Doctors Urge Cholera Vaccine For Haiti, Neighbors
Leading public health officials and researchers are calling for a crash vaccination campaign against cholera in Haiti and neighboring countries.
A vaccine is needed, they say, to control what researchers say is a more lethal strain of cholera circulating widely in Haiti and starting to affect the Dominican Republic.
Until now, experts felt that there wasn't enough vaccine to be effective and that a vaccination campaign would distract from efforts to treat the thousands with the disease.
But a consensus is emerging around the idea that the vaccine is urgently needed.
One factor behind the shift: The Pan American Health Organization has discovered far more vaccine is out there than previously thought.
Dr. John Andrus, deputy director of PAHO, tells NPR that there may be more than 1 million doses in manufacturers' storehouses.
"That's new information to us and that basically changes our thinking," Andrus says.
Cholera has infected at least 100,000 people in Haiti over the past seven weeks and killed more than 2,100. But that's only a fraction of what health officials predict in coming months.
About two dozen cases of cholera have been confirmed in the neighboring Dominican Republic, which shares the island of Hispaniola with Haiti. Some 208 more cases are under investigation. They are in the rural border area and in urban Santo Domingo, an ominous indication that cholera is already widely dispersed in the Dominican Republic.
Both countries should be considered for a vaccination campaign, Andrus says. But he wouldn't limit it to Hispaniola.
"I see a real opportunity to vaccinate vulnerable groups in countries that have yet to see the outbreak but we know would be very vulnerable if cholera was imported," Andrus says. "I worry about some of the poorer countries of the Caribbean. I worry about Central America."
He would also consider vaccinating people traveling to these areas if they are living in countries where cholera outbreaks already going on.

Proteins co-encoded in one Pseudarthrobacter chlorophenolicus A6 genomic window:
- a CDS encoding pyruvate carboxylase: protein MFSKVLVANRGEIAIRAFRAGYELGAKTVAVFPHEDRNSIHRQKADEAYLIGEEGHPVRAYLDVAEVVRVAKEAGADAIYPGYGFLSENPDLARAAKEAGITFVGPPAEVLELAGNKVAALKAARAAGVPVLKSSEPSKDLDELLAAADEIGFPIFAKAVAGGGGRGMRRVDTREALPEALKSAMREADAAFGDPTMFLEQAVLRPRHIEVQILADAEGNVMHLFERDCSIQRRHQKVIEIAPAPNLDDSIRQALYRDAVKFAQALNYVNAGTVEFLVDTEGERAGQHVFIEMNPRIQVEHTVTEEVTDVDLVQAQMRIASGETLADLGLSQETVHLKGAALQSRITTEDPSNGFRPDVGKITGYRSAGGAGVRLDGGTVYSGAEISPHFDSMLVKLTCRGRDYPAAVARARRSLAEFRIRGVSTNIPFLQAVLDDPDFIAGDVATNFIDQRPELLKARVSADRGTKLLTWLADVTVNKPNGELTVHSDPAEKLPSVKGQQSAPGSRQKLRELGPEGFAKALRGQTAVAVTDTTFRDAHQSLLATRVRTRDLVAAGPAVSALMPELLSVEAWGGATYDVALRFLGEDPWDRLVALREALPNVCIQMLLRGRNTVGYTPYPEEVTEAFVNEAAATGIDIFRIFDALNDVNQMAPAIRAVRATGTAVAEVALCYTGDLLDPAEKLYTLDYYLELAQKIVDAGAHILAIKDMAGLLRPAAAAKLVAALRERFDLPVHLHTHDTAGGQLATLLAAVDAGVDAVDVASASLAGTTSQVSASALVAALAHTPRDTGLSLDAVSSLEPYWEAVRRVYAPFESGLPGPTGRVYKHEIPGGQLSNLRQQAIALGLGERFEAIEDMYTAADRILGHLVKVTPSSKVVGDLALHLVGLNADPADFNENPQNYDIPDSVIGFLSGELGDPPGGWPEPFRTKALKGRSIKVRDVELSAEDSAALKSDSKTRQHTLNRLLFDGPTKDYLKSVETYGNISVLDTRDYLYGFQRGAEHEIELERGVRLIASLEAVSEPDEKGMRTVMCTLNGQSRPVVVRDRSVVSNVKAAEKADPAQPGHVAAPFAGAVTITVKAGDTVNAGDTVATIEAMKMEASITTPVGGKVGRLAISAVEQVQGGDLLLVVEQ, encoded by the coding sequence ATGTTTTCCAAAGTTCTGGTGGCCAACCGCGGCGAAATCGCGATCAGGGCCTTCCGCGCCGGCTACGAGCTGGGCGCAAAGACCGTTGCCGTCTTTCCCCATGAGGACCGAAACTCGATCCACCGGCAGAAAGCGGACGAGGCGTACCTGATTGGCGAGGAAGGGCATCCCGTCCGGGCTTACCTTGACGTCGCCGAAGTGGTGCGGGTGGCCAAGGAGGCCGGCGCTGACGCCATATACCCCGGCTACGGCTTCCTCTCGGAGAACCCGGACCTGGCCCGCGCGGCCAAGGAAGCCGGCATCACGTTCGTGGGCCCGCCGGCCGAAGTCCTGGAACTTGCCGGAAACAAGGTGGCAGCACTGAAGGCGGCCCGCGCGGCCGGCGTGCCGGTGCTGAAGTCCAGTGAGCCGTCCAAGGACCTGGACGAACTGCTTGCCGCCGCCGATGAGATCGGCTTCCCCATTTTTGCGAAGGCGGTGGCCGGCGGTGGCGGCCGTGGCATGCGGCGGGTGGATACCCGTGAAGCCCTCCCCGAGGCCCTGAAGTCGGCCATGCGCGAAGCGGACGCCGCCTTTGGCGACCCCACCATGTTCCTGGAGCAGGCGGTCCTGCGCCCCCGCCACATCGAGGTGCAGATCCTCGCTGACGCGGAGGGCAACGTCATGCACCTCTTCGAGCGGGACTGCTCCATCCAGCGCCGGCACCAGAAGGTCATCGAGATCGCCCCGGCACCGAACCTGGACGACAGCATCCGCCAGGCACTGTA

New Cholera Strain More Lethal
Another factor leading to the emerging call for vaccination are new studies out this week showing the Haiti strain appears to be more lethal than first thought.
"Nearly half of the people who died, died outside of the hospital, before they got to the hospital," says Dr. Thomas Frieden, director of the U.S. Centers for Disease Control and Prevention. "They die in as little as two hours after first becoming ill with cholera."
The CDC says the death rate in Haiti is 12 times higher than it was in a cholera epidemic that hit Peru in 1991. That epidemic spread to many countries in the Western Hemisphere -- though strangely not to the Caribbean.
The death rate is going down in Haiti, Frieden says, but he warns that there are discouraging signs from the new studies that the disease will persist in Haiti for many years to come.
Meanwhile, Harvard researchers announced Thursday that they have worked out the entire genetic code of the Haitian strain. Their findings appear in the New England Journal of Medicine.
They also found that this strain of Vibrio cholera produces a toxin that's genetically identical to the toxin produced by an especially lethal strain of cholera that popped up in India four or five years ago.
That explains why the Haitian bug can kill so fast, says Dr. Matthew Waldor of Brigham and Women's Hospital, who led the research.
Strain New To Haiti
The Haiti strain is also has a missing string of genetic material in the same place as the Indian strain.
"That's a fingerprint," he says. "A very strong fingerprint."
It proves the new cholera bug was imported to Haiti from South Asia, Waldor says, probably inside the body of a traveler who was infected but not sick.
The Harvard group can't say if this person bringing it in was a soldier from Nepal in a U.N. peacekeeping force, as many Haitians believe. Waldor says there's no point in playing a blame game.
"Whether it was a Nepalese peacekeeper, or a Bangladeshi, or an Indian relief worker in Haiti, I think the evidence is strong that it was introduced by human activity into Haiti," he says.
"That's a more important conclusion because then we can take action in the future to prevent that."
He agrees that it's time to seriously consider vaccinating people who live in Haiti and the Dominican Republic, not only to save lives there, but to prevent the spread of this new strain to other countries in the region. Copyright 2011 National Public Radio. To see more, visit http://www.npr.org/.